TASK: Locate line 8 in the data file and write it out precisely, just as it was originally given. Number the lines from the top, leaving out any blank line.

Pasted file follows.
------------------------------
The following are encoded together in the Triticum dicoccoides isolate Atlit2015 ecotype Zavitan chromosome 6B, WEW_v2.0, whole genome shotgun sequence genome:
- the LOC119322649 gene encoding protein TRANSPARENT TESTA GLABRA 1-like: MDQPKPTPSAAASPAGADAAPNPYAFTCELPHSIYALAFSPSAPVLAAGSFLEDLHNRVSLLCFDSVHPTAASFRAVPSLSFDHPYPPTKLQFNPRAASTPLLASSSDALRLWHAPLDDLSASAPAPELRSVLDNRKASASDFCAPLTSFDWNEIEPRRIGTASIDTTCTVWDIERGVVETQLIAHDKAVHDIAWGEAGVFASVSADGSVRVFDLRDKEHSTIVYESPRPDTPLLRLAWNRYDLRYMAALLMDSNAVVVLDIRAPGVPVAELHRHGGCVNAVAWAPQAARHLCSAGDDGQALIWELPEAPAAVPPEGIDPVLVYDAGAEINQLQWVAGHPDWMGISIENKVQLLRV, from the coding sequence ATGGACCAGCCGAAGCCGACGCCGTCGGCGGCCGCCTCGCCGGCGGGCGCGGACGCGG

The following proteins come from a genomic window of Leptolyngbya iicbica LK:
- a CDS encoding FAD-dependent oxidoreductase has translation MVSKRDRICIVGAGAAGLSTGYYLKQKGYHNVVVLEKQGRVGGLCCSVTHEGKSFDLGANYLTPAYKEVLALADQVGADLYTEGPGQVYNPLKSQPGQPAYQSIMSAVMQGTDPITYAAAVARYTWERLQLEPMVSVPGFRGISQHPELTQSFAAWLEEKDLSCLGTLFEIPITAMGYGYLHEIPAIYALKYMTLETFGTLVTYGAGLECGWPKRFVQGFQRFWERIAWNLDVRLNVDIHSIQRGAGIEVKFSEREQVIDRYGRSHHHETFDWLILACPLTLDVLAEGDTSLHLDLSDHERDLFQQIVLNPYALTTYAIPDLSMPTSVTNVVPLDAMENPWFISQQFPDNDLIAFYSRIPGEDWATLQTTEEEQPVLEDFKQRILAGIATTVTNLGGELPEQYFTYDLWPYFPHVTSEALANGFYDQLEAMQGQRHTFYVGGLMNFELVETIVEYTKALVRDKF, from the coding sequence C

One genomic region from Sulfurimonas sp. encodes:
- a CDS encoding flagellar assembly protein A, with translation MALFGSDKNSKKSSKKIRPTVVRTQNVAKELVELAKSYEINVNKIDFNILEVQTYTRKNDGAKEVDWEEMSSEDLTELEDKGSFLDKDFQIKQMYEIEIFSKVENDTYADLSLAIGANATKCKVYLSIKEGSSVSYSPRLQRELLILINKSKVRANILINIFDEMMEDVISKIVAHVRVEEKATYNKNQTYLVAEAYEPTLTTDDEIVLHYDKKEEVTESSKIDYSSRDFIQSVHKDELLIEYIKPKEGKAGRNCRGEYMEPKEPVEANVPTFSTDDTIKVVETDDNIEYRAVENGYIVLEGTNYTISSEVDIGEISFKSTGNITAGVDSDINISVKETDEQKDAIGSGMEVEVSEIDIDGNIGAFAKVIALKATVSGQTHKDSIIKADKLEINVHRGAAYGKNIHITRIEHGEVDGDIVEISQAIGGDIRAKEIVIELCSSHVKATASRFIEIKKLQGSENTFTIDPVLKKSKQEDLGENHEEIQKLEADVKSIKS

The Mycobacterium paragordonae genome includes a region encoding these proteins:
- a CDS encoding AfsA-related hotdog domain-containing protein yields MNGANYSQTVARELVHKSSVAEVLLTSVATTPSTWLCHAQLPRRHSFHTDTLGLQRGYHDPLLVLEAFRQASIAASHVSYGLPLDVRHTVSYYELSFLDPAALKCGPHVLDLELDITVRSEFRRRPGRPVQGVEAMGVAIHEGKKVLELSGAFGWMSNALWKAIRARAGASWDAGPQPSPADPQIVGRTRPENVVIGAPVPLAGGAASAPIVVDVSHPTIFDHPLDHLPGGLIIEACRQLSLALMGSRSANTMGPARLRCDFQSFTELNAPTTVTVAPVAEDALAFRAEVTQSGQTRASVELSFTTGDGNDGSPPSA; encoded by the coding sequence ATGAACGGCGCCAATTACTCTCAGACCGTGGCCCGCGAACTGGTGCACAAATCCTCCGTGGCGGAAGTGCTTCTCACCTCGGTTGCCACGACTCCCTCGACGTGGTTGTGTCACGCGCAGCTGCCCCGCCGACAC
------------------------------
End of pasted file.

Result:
- a CDS encoding AfsA-related hotdog domain-containing protein yields MNGANYSQTVARELVHKSSVAEVLLTSVATTPSTWLCHAQLPRRHSFHTDTLGLQRGYHDPLLVLEAFRQASIAASHVSYGLPLDVRHTVSYYELSFLDPAALKCGPHVLDLELDITVRSEFRRRPGRPVQGVEAMGVAIHEGKKVLELSGAFGWMSNALWKAIRARAGASWDAGPQPSPADPQIVGRTRPENVVIGAPVPLAGGAASAPIVVDVSHPTIFDHPLDHLPGGLIIEACRQLSLALMGSRSANTMGPARLRCDFQSFTELNAPTTVTVAPVAEDALAFRAEVTQSGQTRASVELSFTTGDGNDGSPPSA; encoded by the coding sequence ATGAACGGCGCCAATTACTCTCAGACCGTGGCCCGCGAACTGGTGCACAAATCCTCCGTGGCGGAAGTGCTTCTCACCTCGGTTGCCACGACTCCCTCGACGTGGTTGTGTCACGCGCAGCTGCCCCGCCGACAC